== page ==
Entergy: Grand Gulf nuclear plant’s viability threatened by FERC move to advance state, city complaint

Entergy: Grand Gulf nuclear plant’s viability threatened by FERC move to advance state, city complaint

diving letter:

  • The Federal Energy Regulatory Commission’s decision to file a complaint about the prudence of an $875 million capacity expansion at Entergy’s Grand Gulf nuclear power plant a decade ago and its operational performance threatens the plant’s survival, Entergy said in a shelf Friday at the agency.

  • Entergy subsidiaries, including System Energy Resources Inc. or SERI, which owns 90% of the 1,443 MW Grand Gulf power plant, asked FERC to reconsider their mid-November decision to hold hearings on key elements of a complaint from utility regulators from Arkansas, Louisiana and New Orleans.

  • “The Commission’s decision not to dismiss [the prudence] Allegation…indicates that SERI could be liable for refunds in excess of SERI’s ability to pay, thereby jeopardizing Grand Gulf’s ability to continue as a going concern,” Entergy said.

Dive insight:

The complaint is part of a broader dispute at FERC involving SERI, which is selling capacity and power from the Grand Gulf power plant in Port Gibson, Mississippi, to Entergy Arkansas, Entergy Louisiana, Entergy Mississippi and Entergy New Orleans under a “unified power”. Purchase contract”.

In a complaint filed in March 2021, the Arkansas Public Service Commission, the Louisiana Public Service Commission and the Council of the City of New Orleans allege that Grand Gulf’s 178 MW “boost” in 2012 was careless. They also said the plant was carelessly operated from 2016 to 2020 due to the plant’s capacity factor and alleged safety deficiencies.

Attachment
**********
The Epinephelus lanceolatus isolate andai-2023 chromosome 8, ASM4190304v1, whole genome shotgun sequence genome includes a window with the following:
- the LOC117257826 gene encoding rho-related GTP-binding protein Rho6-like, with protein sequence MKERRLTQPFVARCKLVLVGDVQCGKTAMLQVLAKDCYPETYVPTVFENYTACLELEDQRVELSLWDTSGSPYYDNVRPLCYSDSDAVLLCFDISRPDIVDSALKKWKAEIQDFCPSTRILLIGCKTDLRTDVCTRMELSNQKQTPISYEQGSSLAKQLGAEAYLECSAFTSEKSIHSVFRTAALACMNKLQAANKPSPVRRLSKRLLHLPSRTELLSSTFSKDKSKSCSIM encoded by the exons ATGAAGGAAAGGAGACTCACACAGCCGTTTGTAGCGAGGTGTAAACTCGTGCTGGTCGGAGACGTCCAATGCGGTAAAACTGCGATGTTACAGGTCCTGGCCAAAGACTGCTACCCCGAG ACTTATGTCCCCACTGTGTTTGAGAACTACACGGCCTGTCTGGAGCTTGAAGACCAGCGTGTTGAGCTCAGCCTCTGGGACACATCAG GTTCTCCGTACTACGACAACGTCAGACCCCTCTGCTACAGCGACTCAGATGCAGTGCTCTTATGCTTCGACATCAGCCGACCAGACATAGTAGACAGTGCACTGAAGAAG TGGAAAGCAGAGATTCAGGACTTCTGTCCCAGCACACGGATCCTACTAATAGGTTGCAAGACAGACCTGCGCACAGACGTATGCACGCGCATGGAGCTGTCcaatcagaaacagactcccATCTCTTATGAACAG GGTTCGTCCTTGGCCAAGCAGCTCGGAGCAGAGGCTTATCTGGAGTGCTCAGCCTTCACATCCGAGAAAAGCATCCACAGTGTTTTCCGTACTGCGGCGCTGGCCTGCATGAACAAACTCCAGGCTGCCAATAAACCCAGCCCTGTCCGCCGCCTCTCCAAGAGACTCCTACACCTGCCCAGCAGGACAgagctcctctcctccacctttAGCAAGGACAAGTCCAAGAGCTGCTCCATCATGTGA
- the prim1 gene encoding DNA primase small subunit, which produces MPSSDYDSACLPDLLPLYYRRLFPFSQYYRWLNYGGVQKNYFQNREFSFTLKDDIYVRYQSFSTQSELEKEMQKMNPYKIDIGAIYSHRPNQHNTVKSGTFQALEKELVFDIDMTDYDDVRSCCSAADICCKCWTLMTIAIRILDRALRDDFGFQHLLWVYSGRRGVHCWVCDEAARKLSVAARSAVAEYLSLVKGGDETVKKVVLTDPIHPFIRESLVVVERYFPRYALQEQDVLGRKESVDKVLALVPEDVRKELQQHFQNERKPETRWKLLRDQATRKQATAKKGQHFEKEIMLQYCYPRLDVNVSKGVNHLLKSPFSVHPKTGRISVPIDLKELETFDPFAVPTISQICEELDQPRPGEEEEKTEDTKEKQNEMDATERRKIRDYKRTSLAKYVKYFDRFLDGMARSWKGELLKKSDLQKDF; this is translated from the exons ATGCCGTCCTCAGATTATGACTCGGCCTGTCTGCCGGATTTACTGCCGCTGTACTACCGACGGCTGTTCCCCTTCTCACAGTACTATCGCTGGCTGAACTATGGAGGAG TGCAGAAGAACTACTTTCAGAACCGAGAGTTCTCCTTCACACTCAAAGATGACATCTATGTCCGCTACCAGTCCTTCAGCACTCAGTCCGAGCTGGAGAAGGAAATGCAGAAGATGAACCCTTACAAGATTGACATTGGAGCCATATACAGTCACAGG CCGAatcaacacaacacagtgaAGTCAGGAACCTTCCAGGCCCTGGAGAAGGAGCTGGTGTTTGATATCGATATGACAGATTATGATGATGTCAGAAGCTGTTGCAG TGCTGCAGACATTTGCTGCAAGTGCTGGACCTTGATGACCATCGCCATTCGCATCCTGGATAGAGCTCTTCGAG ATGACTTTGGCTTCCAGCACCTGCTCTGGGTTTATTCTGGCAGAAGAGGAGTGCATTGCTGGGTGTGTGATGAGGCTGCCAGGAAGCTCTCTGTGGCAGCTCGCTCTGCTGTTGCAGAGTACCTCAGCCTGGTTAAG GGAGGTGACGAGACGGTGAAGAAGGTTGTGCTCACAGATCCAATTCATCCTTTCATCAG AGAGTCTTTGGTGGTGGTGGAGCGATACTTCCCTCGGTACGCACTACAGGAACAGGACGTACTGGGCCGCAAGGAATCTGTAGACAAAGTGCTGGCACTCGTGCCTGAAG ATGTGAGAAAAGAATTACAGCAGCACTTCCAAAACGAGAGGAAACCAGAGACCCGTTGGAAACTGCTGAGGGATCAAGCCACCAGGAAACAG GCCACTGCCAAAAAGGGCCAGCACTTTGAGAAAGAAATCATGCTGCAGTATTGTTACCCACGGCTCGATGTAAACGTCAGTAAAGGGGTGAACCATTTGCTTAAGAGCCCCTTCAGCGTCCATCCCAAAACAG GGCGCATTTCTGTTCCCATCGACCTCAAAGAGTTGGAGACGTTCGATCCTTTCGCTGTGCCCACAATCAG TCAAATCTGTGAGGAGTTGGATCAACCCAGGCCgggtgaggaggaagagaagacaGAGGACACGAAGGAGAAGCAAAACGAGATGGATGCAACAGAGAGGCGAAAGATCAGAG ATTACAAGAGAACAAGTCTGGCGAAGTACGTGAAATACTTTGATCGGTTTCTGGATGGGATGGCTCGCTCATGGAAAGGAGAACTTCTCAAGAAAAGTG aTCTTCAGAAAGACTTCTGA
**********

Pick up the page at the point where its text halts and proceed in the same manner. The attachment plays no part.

Regulators asked FERC to order SERI to provide at least $360 million in replacement energy costs and unspecified reimbursements related to the increase.

Last month, FERC said The dispute required hearings and settlement court proceedings. The agency denied a request from regulators to amend the Unit Power sale contract to require reviews of all projects in Grand Gulf, which are expected to cost more than $125 million.

FERC’s decision to uphold the complaint was flawed, according to SERI’s request for a rehearing.

State and city regulators approved the increase, and under FERC precedent, they can’t contest a utility lawsuit years later, SERI said.

“The complainants have not disputed that they were informed of and involved in SERI’s decision to start the increase and were aware of the escalating estimated costs; The complainants have not contested the omission of the simultaneous objection; The complainants did not dispute that they allowed full retail reimbursement of the cost of the surcharge after a reasonable opportunity to investigate; and the complainants have not denied that they hesitated for many years before raising objections to the high-priced project with the Commission,” said SERI.

FERC also erred in failing to identify what changes to the unit electricity sales contract might be considered at the hearing or analyze whether potential changes are consistent with the Nuclear Regulatory Commission’s safety policy, according to SERI.

The agency made a mistake in ordering a hearing by an administrative judge before a federal court can consider whether FERC’s administrative judges are constitutional, SERI said, pointing to May appeal a court decision with the participation of administrative judges of the Securities and Exchange Commission.

SERI also said that a complaint based on “unsubstantiated allegations” should not be heard.

The Mississippi Public Service Commission and Entergy reached approximate in June $300 million agreement Resolution of several issues related to Grand Gulf. These include SERI’s approved return on equity and capital structure, the extension of its sale-leaseback agreement, the treatment of uncertain tax positions, and a broader examination of tariffs under the unit electricity sales contract, according to Entergy.

Mid-2021 Moody’s Investors Service has changed SERI’s outlook from stable to negative as complaints at FERC could undermine SERI’s profitability and cost recovery mechanisms while the Grand Gulf facility underperforms the industry average.

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